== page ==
Plasmids contain genes for replication, and in some cases for mediating their own transfer between bacteria (tra genes). Plasmids may additionally carry a wide variety of genes (up to 100 on larger plasmids) which can confer phenotypic advantages to the host bacterial cell.
Widespread use of antimicrobials has applied a strong selection pressure in favour of bacteria able to resist them
In the majority of cases, resistance to antimicrobials is due to the presence of resistance genes on conjugative plasmids (R plasmids; see Ch. 33). These are known to have existed before the era of mass antibiotic treatments, but they have become widespread in many species as a result of selection. R plasmids may carry genes for resistance to several antimicrobials. For example, the common R plasmid, R1, confers resistance to ampicillin, chloramphenicol, kanamycin, streptomycin and sulphonamides, and there are many others conferring resistance to a wide spectrum of antimicrobials. R plasmids can recombine so that individual plasmids can be responsible for new combinations of multiple drug resistance.
Plasmids can carry virulence genes
Plasmids may encode toxins and other proteins that increase the virulence of microorganisms. For example:
• The virulent enterotoxinogenic strains of E. coli that cause diarrhea produce one of two different types of plasmid-encoded enterotoxin. The enterotoxin alters the secretion of fluid and electrolytes by the intestinal epithelium (see Ch. 22).
• In Staphylococcus aureus, both an enterotoxin and a number of enzymes involved in bacterial virulence (haemolysin, fibrinolysin) are encoded by plasmid genes.
The production of toxins by bacteria, and their pathologic effects, is discussed in detail in Chapter 17.
Plasmids are valuable tools for cloning and manipulating genes
Molecular biologists have generated a wealth of recombinant plasmids to use as vectors for genetic engineering (Fig. 2.13). Plasmids can be used to transfer genes across species barriers so that defined gene products can be studied or synthesized in large quantities in different recipient organisms.
Figure 2.13 The use of plasmid vectors to introduce foreign DNA in E. coli – a basic step in gene cloning.
Bacteriophages are bacterial viruses that can survive outside as well as inside the bacterial cell
Bacteriophages differ from plasmids in that their reproduction usually leads to destruction of the bacterial cell. In general, bacteriophages consist of a protein coat or head (capsid), which surrounds nucleic acid which may be either DNA or RNA but not both. Some bacteriophages may also possess a tail-like structure which aids them in attaching to and infecting their bacterial host. As illustrated in Figure 2.14 for DNA-containing bacteriophages, the virus attaches and injects its DNA into the bacterium, leaving the protective protein coat behind. Virulent bacteriophages instigate a form of molecular mutiny to commandeer cellular nucleic acid and protein to produce new virus DNA and protein. Many new virus particles (virions) are then assembled and released into the environment as the bacterial cell ruptures (lyses), thus allowing the cycle to begin again.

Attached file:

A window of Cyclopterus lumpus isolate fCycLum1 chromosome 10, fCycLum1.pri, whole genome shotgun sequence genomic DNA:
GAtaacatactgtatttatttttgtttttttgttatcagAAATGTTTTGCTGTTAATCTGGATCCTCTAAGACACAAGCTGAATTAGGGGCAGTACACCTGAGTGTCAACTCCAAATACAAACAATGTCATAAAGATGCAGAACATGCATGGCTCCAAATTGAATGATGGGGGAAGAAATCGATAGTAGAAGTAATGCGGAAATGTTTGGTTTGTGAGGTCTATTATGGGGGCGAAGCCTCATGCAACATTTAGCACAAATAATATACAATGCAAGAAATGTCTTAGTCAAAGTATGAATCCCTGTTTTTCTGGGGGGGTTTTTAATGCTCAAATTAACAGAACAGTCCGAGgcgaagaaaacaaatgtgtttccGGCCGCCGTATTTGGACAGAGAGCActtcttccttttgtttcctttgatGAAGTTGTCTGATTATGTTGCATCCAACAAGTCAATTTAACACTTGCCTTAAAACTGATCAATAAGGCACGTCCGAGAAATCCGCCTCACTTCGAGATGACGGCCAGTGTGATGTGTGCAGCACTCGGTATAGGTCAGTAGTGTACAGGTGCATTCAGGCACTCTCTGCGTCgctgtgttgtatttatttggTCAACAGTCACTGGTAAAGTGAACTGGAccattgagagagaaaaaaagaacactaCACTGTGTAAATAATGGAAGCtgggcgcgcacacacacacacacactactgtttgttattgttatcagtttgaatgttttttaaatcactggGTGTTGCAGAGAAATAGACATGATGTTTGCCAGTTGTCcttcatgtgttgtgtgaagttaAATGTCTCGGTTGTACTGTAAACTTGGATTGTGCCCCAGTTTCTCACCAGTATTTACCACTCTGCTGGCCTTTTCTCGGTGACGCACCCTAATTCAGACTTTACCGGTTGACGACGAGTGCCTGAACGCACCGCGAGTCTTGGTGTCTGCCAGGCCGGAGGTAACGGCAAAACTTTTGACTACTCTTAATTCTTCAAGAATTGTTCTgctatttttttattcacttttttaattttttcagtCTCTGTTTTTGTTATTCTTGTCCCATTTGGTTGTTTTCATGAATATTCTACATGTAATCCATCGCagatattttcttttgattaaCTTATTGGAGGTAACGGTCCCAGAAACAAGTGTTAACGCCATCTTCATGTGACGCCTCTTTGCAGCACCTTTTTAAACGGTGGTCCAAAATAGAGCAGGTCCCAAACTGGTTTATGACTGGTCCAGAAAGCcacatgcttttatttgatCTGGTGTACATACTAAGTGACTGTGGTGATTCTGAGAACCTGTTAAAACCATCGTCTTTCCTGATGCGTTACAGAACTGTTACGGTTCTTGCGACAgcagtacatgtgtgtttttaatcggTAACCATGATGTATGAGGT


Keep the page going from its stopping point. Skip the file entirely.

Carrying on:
Figure 2.14 The life cycle of bacteriophages.
While destruction of the host is always the direct consequence of virulent bacteriophage infection, temperate bacteriophages may exercise a ‘choice’. Following infection, they may immediately reproduce in a manner similar to their virulent counterparts. However, in some instances they may insert into the bacterial chromosome. This process, termed lysogeny, does not kill the cell since the integrated viral DNA (now called a prophage) is quiescently carried and replicated within the bacterial chromosome. New characteristics may be expressed by the cell as a result of prophage presence (prophage conversion) which, in some instances, may increase bacterial virulence (e.g. the gene for diphtheria toxin resides on a prophage). Nevertheless, this latent state is eventually destined to end, often in response to some environmental stimulus inactivating the bacteriophage repressor which normally maintains the lysogenic condition. During this induction process, the viral DNA is excised from the chromosome and proceeds to active replication and assembly, resulting in cell lysis and viral release.